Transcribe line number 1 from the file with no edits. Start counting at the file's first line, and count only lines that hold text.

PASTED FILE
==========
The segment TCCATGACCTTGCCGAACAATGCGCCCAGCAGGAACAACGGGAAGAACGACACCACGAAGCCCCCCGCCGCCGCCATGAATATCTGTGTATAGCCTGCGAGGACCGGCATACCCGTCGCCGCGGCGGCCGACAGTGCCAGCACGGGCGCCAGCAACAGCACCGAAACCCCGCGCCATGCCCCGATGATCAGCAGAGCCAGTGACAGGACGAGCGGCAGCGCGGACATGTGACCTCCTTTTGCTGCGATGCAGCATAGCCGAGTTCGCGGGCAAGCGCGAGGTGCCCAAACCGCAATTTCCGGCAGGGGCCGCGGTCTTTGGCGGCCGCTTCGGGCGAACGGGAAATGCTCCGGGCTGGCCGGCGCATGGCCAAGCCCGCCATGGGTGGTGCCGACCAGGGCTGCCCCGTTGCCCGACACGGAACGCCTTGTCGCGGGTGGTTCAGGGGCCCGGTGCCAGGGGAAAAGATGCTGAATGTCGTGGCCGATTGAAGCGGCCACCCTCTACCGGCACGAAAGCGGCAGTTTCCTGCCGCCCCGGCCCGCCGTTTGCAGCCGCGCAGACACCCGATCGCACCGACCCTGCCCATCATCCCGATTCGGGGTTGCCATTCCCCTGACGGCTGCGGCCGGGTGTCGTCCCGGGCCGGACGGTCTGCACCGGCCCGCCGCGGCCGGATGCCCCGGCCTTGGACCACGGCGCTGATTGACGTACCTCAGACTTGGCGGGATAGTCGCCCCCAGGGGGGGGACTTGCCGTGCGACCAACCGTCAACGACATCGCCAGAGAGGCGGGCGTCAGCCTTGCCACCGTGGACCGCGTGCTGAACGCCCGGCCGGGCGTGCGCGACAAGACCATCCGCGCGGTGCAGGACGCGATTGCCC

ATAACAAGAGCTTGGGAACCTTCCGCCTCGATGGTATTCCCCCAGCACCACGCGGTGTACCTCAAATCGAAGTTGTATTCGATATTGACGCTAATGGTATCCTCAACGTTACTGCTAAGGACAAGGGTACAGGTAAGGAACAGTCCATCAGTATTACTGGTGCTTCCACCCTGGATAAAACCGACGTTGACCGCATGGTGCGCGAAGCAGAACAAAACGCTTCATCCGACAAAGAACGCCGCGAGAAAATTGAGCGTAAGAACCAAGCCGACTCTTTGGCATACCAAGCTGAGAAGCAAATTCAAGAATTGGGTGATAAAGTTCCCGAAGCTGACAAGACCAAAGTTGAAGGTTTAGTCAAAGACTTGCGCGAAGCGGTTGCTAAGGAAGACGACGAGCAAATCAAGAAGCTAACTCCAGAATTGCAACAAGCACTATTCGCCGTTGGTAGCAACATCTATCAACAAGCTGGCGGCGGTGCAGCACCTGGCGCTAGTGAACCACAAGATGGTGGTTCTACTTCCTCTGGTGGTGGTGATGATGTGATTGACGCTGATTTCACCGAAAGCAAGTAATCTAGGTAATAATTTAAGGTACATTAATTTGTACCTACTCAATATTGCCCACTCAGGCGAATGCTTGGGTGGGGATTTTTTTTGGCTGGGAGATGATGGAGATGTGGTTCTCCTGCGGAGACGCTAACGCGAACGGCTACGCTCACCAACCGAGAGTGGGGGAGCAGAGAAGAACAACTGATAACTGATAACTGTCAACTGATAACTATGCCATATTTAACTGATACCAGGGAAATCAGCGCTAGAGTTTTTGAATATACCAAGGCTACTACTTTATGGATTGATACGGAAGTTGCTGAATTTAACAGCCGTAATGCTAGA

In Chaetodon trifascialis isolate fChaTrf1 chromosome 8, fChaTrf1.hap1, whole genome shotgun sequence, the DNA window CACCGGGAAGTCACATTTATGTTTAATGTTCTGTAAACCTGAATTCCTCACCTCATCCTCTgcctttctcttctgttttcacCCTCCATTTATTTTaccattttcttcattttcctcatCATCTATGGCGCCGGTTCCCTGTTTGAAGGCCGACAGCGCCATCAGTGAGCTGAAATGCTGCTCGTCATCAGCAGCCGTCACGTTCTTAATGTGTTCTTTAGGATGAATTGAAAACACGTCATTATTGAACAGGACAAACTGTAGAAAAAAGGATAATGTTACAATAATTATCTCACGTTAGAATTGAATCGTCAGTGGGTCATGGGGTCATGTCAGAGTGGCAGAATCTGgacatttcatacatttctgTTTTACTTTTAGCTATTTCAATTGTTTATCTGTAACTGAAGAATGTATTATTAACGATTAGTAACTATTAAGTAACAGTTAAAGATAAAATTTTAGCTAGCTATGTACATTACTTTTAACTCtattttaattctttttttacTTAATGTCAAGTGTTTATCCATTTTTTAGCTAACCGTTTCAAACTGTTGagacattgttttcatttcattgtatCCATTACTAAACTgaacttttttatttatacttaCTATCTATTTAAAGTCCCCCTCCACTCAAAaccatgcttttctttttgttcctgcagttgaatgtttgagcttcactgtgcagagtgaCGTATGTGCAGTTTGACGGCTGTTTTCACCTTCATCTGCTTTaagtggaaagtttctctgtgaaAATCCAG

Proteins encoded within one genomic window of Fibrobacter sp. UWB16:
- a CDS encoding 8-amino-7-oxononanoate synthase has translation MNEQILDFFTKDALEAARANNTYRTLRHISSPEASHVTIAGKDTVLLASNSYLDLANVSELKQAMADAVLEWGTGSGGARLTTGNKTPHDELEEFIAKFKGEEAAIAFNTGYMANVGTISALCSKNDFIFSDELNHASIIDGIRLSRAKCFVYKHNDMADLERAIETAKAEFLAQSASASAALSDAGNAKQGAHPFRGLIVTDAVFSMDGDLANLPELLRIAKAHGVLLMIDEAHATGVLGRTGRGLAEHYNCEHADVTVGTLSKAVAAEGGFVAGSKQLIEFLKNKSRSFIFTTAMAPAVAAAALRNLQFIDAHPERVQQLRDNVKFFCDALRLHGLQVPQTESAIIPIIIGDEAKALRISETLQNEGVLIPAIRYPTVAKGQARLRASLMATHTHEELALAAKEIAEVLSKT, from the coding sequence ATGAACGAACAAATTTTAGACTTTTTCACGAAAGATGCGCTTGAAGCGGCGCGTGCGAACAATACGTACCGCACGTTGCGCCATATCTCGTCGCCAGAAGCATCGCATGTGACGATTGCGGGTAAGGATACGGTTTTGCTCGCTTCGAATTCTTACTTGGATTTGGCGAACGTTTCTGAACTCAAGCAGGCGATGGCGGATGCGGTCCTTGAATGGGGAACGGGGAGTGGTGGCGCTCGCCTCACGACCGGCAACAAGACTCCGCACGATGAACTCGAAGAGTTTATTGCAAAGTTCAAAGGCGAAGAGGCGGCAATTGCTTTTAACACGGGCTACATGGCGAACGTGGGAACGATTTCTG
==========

The segment TCCATGACCTTGCCGAACAATGCGCCCAGCAGGAACAACGGGAAGAACGACACCACGAAGCCCCCCGCCGCCGCCATGAATATCTGTGTATAGCCTGCGAGGACCGGCATACCCGTCGCCGCGGCGGCCGACAGTGCCAGCACGGGCGCCAGCAACAGCACCGAAACCCCGCGCCATGCCCCGATGATCAGCAGAGCCAGTGACAGGACGAGCGGCAGCGCGGACATGTGACCTCCTTTTGCTGCGATGCAGCATAGCCGAGTTCGCGGGCAAGCGCGAGGTGCCCAAACCGCAATTTCCGGCAGGGGCCGCGGTCTTTGGCGGCCGCTTCGGGCGAACGGGAAATGCTCCGGGCTGGCCGGCGCATGGCCAAGCCCGCCATGGGTGGTGCCGACCAGGGCTGCCCCGTTGCCCGACACGGAACGCCTTGTCGCGGGTGGTTCAGGGGCCCGGTGCCAGGGGAAAAGATGCTGAATGTCGTGGCCGATTGAAGCGGCCACCCTCTACCGGCACGAAAGCGGCAGTTTCCTGCCGCCCCGGCCCGCCGTTTGCAGCCGCGCAGACACCCGATCGCACCGACCCTGCCCATCATCCCGATTCGGGGTTGCCATTCCCCTGACGGCTGCGGCCGGGTGTCGTCCCGGGCCGGACGGTCTGCACCGGCCCGCCGCGGCCGGATGCCCCGGCCTTGGACCACGGCGCTGATTGACGTACCTCAGACTTGGCGGGATAGTCGCCCCCAGGGGGGGGACTTGCCGTGCGACCAACCGTCAACGACATCGCCAGAGAGGCGGGCGTCAGCCTTGCCACCGTGGACCGCGTGCTGAACGCCCGGCCGGGCGTGCGCGACAAGACCATCCGCGCGGTGCAGGACGCGATTGCCC